Since arriving on the music scene in early 1991, the Dave Matthews Band has taken the world by storm. One of the most popular touring bands in the United States, DMB is an ecclectic group, both racially and musically. The unique style of music the band creates with its mix of elements from jazz, rock, bluegrass and classical truly defies categorisation; they define their music as American, likening their blend of sounds to the 'melting pot' that is America.
Dave Matthews was born in Johannesburg, South Africa, in 1967, but spent parts of his childhood in New York and Cambridge before returning to South Africa in 1980. After gaining some political awareness he moved again to the US in 1986, this time settling in the college town of Charlottesville, Virginia. Charlottesville has a vast and varying musical scene, full of musicians whose styles range from country to jazz to punk. Dave watched performances while tending bar and was inspired by what he heard; he met the musicians after their sets and discussed musical ideas with them.
Occasionally Dave would sing his own songs in the bar and play accoustic guitar. Never having properly learned how to play, his method is a result of attempting to copy guitarists like Robert Fripp and Adrian Belew. Dave liked a percussion sound and played guitar like he would a percussion instrument resulting in a unique style that is very much his own. His performances gained a steady following.
In early 1991 Dave decided to record some of his songs. Instead of going to a studio by himself and recording with just his guitar he asked some of the musicians he had gotten to know if they would record with him. His idea was to surround himself with performers whose work he loved, people he thought it would be great to jam with. Drummer Carter Beauford, saxophone player LeRoi Moore, bassist Stefan Lessard, keyboardist Peter Griesar and violinist Boyd Tinsley joined him in the studio for his recordings; Peter Griesar would soon thereafter leave the group.
I'll Back You Up
Carter Beauford and LeRoi Moore both grew up near each other in Charlottesville, became very good at their respective instruments and over the years performed together in several local projects. Carter's father was a jazz trumpet player, so he grew up in a musical household and has known what it was he wanted to do from an early age. Beating out rhythms from probably as early as he could hold a drumstick, Carter played his first professional gig at age 9. LeRoi's biggest influence is jazz though he is a classically trained musician. Primarily a saxophonist accomplished on baritone, alto, tenor and soprano saxophones, Leroi also plays clarinets and flute. He is largely credited with arranging most of the band's songs.
Stefan Lessard spent much of his childhood moving between California and Rhode Island before his family settled in Virginia. He is widely regarded as a musical prodigy, having learned to play violin, piano and guitar before tackling bass in high school. After mastering electric bass he switched to upright bass which he was playing when he was approached (while still only 16 years old) by Dave. At first he tried the upright in the band but decided the electric bass fit Dave's sound better, and in the early days he was the only band member playing an electric instrument. Being the youngest bandmember, Stefan dropped out of high school to play with Dave, and later would drop out of college as well to stay with the band.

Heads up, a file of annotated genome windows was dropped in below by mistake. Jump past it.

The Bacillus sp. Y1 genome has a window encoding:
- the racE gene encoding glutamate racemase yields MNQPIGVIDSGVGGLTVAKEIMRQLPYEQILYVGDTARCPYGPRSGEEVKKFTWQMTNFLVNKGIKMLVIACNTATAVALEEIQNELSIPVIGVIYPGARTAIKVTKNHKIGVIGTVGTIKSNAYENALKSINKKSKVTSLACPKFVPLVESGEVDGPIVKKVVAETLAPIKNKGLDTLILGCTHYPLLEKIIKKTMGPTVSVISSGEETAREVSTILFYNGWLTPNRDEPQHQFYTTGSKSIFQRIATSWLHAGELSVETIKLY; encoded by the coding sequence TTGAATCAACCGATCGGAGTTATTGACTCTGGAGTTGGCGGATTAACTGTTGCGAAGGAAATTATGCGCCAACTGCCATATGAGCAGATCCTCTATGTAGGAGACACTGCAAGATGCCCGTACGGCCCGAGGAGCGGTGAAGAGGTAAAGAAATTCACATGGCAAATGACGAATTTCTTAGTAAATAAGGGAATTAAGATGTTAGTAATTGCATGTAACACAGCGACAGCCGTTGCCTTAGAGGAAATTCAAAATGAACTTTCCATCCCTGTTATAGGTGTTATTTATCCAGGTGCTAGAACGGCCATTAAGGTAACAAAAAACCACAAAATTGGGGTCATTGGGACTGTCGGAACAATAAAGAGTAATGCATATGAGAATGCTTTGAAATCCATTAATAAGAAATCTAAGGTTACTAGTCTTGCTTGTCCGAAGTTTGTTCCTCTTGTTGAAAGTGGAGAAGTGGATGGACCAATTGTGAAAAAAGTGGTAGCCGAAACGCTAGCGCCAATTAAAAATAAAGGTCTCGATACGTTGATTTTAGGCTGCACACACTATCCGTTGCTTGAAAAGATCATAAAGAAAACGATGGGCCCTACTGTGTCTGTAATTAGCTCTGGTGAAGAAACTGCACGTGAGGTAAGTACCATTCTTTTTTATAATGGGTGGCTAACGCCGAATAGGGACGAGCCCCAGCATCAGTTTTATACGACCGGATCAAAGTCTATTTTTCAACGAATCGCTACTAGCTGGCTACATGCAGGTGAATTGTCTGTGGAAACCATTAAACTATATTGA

Boyd Tinsley might never have become one of the coolest violinists around were it not for a slight misunderstanding in school. Wanting to learn guitar, Boyd signed up for a strings class only to later discover 'strings' meant orchestral instruments. He stuck with it anyway, taking up the violin and deciding he liked it. Although he is sometimes described as a Cajun or gypsy violinist his training is in classical music. While he recorded some early material with the band and played with them occasionally, he didn't become a permanent member until late 1991.
The Space Between
Of his bandmates, Dave says they were 'people I'd like to jam with, but never thought would actually join my band.' He admired them to the degree that he wouldn't dream of telling them how to play their own instruments, and sometimes wondered if he was even worthy to play his own with them. The result is that each band member is able to do his own thing around what all the other members are doing and no one knows what the outcome will be until a piece is finished, but nothing is ever 'set in stone'. This style suits them well as they each have opportunity to display their talents without overshadowing the others.
The Dave Matthews Band, named in a pinch for its founder with intentions of changing it later, played their first date together at a private party in May of 1991. Later that year they followed up with their first professional gig at the Charlottesville Earth Day Festival. From there they played the college circuit, performing at parties and fraternity houses up and down the east coast. They developed a loyal fan base, thanks in part to the recording and sharing of live performances which was encouraged by the band. With their popularity on the rise the band recorded its first album Remember Two Things1 on their own independent Bama Rags label. Remember Two Things debuted on the college charts in late 1993 and went on to be certified gold2 by the RIAA, a feat near unheard of for a debut on an independent label.
The album caught the attention of the major record labels, and in September of 1994, RCA released Under the Table and Dreaming; the distribution capabilities of a major label launched Dave Matthews Band into the national spotlight. The resulting promotional tour lasted just over a year during which time the album went quadruple